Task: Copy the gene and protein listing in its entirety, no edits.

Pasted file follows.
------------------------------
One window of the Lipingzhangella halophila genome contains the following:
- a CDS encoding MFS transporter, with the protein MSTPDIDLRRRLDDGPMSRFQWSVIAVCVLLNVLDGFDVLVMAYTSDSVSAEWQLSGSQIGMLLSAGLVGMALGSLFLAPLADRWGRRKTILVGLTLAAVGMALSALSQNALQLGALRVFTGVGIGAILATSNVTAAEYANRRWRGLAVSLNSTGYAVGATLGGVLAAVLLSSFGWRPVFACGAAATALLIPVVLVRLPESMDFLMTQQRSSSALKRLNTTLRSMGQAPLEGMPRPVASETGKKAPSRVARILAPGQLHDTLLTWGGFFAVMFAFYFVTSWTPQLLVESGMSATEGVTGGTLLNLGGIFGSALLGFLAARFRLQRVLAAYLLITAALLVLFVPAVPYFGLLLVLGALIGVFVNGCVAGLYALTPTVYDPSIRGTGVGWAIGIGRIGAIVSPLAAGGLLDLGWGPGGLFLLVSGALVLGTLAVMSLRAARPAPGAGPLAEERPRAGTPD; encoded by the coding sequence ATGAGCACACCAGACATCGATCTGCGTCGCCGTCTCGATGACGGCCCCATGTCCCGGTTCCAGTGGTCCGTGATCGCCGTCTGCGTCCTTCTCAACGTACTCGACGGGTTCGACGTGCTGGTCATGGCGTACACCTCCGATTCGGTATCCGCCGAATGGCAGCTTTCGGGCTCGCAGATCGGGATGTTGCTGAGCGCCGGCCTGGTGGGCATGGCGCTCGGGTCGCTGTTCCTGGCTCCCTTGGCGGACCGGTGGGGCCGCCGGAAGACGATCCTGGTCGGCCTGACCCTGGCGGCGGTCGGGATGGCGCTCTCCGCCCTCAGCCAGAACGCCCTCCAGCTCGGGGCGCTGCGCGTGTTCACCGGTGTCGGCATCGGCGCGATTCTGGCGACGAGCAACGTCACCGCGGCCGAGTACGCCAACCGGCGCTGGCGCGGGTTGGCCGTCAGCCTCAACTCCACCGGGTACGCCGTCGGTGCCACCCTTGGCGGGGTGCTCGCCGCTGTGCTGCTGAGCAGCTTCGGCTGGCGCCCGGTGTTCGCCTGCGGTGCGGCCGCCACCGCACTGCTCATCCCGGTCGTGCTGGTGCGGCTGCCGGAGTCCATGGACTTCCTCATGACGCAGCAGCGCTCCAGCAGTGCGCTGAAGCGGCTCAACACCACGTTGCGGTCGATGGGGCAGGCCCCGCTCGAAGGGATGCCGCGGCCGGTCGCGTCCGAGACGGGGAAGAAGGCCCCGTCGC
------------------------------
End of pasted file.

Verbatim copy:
One window of the Lipingzhangella halophila genome contains the following:
- a CDS encoding MFS transporter, with the protein MSTPDIDLRRRLDDGPMSRFQWSVIAVCVLLNVLDGFDVLVMAYTSDSVSAEWQLSGSQIGMLLSAGLVGMALGSLFLAPLADRWGRRKTILVGLTLAAVGMALSALSQNALQLGALRVFTGVGIGAILATSNVTAAEYANRRWRGLAVSLNSTGYAVGATLGGVLAAVLLSSFGWRPVFACGAAATALLIPVVLVRLPESMDFLMTQQRSSSALKRLNTTLRSMGQAPLEGMPRPVASETGKKAPSRVARILAPGQLHDTLLTWGGFFAVMFAFYFVTSWTPQLLVESGMSATEGVTGGTLLNLGGIFGSALLGFLAARFRLQRVLAAYLLITAALLVLFVPAVPYFGLLLVLGALIGVFVNGCVAGLYALTPTVYDPSIRGTGVGWAIGIGRIGAIVSPLAAGGLLDLGWGPGGLFLLVSGALVLGTLAVMSLRAARPAPGAGPLAEERPRAGTPD; encoded by the coding sequence ATGAGCACACCAGACATCGATCTGCGTCGCCGTCTCGATGACGGCCCCATGTCCCGGTTCCAGTGGTCCGTGATCGCCGTCTGCGTCCTTCTCAACGTACTCGACGGGTTCGACGTGCTGGTCATGGCGTACACCTCCGATTCGGTATCCGCCGAATGGCAGCTTTCGGGCTCGCAGATCGGGATGTTGCTGAGCGCCGGCCTGGTGGGCATGGCGCTCGGGTCGCTGTTCCTGGCTCCCTTGGCGGACCGGTGGGGCCGCCGGAAGACGATCCTGGTCGGCCTGACCCTGGCGGCGGTCGGGATGGCGCTCTCCGCCCTCAGCCAGAACGCCCTCCAGCTCGGGGCGCTGCGCGTGTTCACCGGTGTCGGCATCGGCGCGATTCTGGCGACGAGCAACGTCACCGCGGCCGAGTACGCCAACCGGCGCTGGCGCGGGTTGGCCGTCAGCCTCAACTCCACCGGGTACGCCGTCGGTGCCACCCTTGGCGGGGTGCTCGCCGCTGTGCTGCTGAGCAGCTTCGGCTGGCGCCCGGTGTTCGCCTGCGGTGCGGCCGCCACCGCACTGCTCATCCCGGTCGTGCTGGTGCGGCTGCCGGAGTCCATGGACTTCCTCATGACGCAGCAGCGCTCCAGCAGTGCGCTGAAGCGGCTCAACACCACGTTGCGGTCGATGGGGCAGGCCCCGCTCGAAGGGATGCCGCGGCCGGTCGCGTCCGAGACGGGGAAGAAGGCCCCGTCGC